Published on Wednesday February 21st, 2007


a pithy observation that contains a general truth, such as, “if it ain’t broke, don’t fix it.”

or, “don’t buy a zipper until you’ve cut your steek.”

But let’s begin with the steeking:


1) Weave a contrasting piece of waste yarn down the steek line to be darn sure it’s going in the right place.

2) Crochet a chain down either side of the stitch column to be cut.

3) Muster courage, and Ancient German Scissors; haply some Grandmamma Craft Juju doth linger in their blades.


4) Very. Carefully. Snip. And snip, and snip, and snip.

As you drag most of a worsted wool sweater all over town for months, it gets bulkier and bulkier. It fits into fewer and fewer of your knitting bags. Soon you’re lugging it about in one of the canvas grocery totes. It has grown so large and obstinate, so awkward to manipulate as you knit in the round, that it seems to have a certain indestructible life of its own. But when you vivisect it from stem to stern, how delicate the fabric feels! How vulnerable to the dangerous steel of the scissors!

At last, the steeking was done. I fired up the iron and dampened a dishtowel to steam the cut edges into submission. I pinned in the zipper. And this is where I should have stopped.


You sharp-eyed readers will already have stooped on the problem twitching in the tall grass: the 28″ zipper, which seemed so perfect pre-steeking, is no longer long enough. The darn front of the sweater GREW. Maybe it was the release of tension from the neighboring stitches after the cut. Maybe it was the steam ironing.


There’s a formula I need to learn:

when subject = craftsmanship and thought = “I can live with it”, action = force quit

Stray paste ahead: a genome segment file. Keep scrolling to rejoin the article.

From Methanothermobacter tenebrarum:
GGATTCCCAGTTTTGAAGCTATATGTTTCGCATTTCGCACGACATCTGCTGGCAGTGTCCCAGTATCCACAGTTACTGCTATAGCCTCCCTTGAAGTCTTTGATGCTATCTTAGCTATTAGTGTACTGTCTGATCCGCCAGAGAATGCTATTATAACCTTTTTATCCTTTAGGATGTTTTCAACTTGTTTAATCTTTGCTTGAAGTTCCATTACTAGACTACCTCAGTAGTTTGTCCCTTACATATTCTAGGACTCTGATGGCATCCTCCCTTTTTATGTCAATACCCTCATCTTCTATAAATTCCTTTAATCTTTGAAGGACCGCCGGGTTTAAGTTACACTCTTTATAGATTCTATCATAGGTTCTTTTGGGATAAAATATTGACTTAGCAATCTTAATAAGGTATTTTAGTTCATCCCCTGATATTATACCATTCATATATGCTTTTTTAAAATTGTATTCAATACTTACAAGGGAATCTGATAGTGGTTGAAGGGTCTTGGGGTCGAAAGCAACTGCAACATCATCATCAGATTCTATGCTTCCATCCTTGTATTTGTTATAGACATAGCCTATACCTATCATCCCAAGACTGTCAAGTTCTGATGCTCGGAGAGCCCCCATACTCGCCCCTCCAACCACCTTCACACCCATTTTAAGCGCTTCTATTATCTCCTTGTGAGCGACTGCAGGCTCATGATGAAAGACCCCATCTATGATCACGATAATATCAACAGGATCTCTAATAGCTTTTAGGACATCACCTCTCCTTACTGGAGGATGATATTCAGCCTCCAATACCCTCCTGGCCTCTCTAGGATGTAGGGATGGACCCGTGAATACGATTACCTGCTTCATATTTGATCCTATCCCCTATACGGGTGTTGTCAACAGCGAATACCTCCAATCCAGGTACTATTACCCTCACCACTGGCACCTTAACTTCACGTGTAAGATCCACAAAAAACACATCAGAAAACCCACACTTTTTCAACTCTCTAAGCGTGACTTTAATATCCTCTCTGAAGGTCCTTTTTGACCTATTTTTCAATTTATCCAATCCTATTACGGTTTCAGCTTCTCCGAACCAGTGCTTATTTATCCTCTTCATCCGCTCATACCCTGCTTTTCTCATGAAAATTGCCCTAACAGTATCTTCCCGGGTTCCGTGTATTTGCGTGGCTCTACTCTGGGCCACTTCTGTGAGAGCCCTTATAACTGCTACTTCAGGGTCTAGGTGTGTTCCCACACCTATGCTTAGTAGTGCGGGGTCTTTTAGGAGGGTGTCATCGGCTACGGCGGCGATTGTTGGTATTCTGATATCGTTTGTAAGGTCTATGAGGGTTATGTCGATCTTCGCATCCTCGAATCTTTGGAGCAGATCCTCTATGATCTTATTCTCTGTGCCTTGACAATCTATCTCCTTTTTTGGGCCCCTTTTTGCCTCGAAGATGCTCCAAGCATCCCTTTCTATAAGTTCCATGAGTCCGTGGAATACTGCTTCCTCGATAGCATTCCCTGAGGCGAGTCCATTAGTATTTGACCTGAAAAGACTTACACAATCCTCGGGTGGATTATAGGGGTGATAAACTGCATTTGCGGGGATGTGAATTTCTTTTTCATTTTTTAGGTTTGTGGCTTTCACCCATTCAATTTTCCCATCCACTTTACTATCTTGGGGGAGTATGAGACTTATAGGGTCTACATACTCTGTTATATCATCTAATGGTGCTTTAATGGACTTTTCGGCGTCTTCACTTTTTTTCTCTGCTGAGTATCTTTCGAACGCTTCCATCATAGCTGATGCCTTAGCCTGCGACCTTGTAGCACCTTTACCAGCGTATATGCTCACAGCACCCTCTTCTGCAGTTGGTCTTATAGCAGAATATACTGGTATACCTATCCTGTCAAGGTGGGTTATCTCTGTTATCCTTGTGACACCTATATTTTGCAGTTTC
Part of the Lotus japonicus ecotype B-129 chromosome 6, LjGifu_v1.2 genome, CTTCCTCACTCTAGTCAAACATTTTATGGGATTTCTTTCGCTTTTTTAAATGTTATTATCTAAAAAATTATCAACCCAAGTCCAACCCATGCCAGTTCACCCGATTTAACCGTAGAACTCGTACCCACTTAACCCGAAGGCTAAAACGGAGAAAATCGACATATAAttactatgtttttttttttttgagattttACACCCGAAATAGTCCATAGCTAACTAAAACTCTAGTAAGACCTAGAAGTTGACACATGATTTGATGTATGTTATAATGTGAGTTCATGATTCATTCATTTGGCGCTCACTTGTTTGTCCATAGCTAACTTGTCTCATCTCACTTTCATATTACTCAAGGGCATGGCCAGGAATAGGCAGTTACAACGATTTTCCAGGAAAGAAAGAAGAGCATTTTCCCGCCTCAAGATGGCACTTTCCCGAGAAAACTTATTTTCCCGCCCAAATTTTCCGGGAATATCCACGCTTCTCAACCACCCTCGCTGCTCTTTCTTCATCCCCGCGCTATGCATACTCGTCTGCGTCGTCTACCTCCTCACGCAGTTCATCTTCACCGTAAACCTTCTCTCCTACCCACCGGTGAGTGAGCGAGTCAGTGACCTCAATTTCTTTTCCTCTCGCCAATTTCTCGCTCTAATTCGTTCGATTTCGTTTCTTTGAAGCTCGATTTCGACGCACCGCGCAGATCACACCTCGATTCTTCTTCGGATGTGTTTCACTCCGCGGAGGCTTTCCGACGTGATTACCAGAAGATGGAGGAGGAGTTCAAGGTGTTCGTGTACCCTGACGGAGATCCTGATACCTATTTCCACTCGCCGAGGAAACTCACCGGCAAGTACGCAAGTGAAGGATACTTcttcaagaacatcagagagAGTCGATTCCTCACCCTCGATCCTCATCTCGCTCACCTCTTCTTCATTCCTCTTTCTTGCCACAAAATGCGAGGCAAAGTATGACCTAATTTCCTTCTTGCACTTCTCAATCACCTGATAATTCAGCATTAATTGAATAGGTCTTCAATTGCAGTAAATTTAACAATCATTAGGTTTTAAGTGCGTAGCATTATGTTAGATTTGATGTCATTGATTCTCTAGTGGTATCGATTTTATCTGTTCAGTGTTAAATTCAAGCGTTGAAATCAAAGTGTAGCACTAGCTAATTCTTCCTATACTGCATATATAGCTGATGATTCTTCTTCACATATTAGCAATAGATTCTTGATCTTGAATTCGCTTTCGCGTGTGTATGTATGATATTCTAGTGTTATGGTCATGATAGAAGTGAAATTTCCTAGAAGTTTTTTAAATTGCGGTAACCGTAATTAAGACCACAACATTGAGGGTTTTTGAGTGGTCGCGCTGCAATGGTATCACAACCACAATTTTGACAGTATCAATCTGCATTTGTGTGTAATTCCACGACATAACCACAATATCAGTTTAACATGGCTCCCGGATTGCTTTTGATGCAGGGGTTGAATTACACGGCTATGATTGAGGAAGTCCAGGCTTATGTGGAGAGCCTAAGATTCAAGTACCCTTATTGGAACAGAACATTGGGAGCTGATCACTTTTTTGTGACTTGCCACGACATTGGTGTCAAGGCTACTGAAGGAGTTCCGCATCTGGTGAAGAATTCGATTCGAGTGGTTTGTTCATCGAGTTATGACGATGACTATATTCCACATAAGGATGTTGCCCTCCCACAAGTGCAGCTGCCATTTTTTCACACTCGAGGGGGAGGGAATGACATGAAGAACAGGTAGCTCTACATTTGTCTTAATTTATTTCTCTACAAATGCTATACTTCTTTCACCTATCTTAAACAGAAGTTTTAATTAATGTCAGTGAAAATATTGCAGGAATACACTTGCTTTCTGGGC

Why did I think it wouldn’t be all that bad if the zipper was 3/4″ shy of the bottom and 1 1/2″ shy of the top? What possessed me to go ahead and hand sew half the cursed 28″ zipper in anyway?

This morning I came to my senses. I carefully measured the front against the back. Maybe the cut edge was just drooping and I could re-sew the 28″ zipper, carefully squinching the fabric back to its former shape along the way. The photo above makes it look like that’s the real problem, but it isn’t so. I needed a 30″ zipper.

Grumbling about Mr. Garter’s long torso, I drove all the way across town to the best place for zippers, the place I found the offending 28″ jobbie. I marched to the zipper section. Oh horrors. There were no brown 30″ zippers. The saleslady thought there probably never had been; it’s an unusual length and they mostly stock black or white ones. No, she didn’t advise buying the 36″ brown one and cutting it; this would only cause me grief with a molded-tooth dual separating zipper. I gnashed my own molded teeth. I thought about substituting an off-white color, but Mr. Garter had been so taken with the brown, and I’d bought a dark brown tweed yarn for the facing and neck lining to coordinate with it. I looked at all the options. I would have settled for a single-ended model, but they didn’t exist in the right length and color either. I even crawled in under the dangling zipper ends in the display to be certain no 30″ browns had fallen of their hooks and might be lying forgotten in the dark.

And just as I was about to admit defeat and drive home empty-handed, there it was, skulking behind some black zippers. 30″. Cloister brown. (This must be the dual separating sport zipper the Franciscan monks favor for their parkas.) It felt warm and pliable in my hand as I lovingly bore it to the cash register.

Mr. Garter’s Fishtrap Aran now has three zippers, hence today’s aphorism. Hopefully Goldilocks has got it just right this time. Now to unpick all my careful little stitches of last night. A six-year-old living a hundred years ago would have laughed at my slatternly basting job, I’m sure, but I was sewing the stitches as evenly and unobtrustively as I could and making sure they were sturdy enough to stand up to man-handling. The mens, they are not so gentle with the garments, after all. Ah well, I’m going to think of it as practice for the real zipper insertion, which will commence post haste.